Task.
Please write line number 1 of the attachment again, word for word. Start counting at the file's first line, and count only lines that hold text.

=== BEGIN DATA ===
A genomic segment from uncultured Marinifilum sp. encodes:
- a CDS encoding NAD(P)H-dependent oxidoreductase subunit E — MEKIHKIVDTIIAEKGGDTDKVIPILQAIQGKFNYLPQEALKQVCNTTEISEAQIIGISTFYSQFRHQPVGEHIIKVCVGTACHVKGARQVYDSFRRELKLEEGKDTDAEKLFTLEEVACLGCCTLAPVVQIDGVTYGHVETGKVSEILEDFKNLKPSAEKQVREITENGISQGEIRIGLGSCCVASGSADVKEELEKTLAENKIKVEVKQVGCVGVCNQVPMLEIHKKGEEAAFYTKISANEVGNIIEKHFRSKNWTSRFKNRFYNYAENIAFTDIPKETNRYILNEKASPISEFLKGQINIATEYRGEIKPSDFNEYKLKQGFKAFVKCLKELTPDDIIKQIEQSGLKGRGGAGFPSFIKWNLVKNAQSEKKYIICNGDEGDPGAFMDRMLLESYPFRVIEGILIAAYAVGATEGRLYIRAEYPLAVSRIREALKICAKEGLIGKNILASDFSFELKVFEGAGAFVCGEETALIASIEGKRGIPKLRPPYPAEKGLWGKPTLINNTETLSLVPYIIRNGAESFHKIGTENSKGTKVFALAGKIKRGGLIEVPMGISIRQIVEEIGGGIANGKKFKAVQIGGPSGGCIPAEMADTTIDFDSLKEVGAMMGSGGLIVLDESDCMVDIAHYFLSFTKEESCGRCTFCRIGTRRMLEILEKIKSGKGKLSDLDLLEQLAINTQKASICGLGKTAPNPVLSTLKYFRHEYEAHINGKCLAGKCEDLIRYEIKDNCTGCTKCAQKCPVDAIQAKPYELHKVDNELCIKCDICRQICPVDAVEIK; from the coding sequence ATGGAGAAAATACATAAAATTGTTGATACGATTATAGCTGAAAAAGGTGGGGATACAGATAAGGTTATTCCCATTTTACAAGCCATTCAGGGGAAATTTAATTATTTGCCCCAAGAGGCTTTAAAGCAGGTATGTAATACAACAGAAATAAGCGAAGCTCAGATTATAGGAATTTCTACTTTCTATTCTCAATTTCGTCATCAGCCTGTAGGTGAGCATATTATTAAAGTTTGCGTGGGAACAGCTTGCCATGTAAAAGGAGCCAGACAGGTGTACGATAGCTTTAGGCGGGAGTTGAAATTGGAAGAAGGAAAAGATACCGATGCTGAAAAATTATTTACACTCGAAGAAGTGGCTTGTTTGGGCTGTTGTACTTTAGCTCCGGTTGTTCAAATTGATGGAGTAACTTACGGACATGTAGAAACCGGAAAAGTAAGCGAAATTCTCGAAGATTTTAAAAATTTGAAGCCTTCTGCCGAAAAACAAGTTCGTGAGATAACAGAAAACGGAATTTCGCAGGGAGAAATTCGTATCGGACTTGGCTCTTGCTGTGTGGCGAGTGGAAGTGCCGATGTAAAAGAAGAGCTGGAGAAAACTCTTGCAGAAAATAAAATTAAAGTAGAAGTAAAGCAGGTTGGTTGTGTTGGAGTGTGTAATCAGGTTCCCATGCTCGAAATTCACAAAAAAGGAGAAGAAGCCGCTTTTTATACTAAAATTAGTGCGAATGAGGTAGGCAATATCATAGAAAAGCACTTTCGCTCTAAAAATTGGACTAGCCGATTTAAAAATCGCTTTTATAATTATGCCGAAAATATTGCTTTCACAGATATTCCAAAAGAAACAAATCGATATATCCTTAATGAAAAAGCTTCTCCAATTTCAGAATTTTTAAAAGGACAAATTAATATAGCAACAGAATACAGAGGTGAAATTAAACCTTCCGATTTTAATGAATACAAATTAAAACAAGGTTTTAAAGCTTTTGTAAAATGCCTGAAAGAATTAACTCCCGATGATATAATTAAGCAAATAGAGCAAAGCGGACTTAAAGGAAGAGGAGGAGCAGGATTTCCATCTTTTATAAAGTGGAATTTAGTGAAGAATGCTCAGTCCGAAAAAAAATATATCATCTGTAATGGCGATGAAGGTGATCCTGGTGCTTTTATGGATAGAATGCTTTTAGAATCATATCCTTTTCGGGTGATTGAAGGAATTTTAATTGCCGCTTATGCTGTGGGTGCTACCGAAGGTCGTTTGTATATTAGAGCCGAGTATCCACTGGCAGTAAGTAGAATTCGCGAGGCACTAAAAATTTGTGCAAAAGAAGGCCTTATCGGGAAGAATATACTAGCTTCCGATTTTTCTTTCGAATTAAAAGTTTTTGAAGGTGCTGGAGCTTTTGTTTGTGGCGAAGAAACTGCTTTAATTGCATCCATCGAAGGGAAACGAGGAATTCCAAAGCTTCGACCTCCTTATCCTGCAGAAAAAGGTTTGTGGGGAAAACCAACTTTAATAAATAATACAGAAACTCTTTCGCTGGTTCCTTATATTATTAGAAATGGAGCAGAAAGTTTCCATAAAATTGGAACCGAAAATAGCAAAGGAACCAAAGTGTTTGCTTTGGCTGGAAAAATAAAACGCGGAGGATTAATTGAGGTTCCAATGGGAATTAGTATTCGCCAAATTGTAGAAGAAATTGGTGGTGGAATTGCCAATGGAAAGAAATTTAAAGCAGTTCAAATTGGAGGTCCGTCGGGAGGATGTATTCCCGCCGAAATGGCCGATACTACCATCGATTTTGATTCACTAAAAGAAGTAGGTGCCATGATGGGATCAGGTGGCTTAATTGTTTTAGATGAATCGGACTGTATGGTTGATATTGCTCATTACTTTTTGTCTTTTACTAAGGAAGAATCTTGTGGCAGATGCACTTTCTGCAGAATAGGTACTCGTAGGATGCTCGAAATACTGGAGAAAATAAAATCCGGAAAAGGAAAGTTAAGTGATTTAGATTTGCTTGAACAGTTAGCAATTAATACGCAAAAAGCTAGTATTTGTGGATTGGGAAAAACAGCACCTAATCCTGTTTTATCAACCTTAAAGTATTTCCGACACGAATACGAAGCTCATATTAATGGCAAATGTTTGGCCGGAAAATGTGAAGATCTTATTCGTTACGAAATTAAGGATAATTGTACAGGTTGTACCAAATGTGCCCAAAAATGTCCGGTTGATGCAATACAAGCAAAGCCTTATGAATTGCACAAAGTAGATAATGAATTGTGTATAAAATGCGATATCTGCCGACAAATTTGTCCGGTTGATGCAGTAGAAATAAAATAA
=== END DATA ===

A genomic segment from uncultured Marinifilum sp. encodes: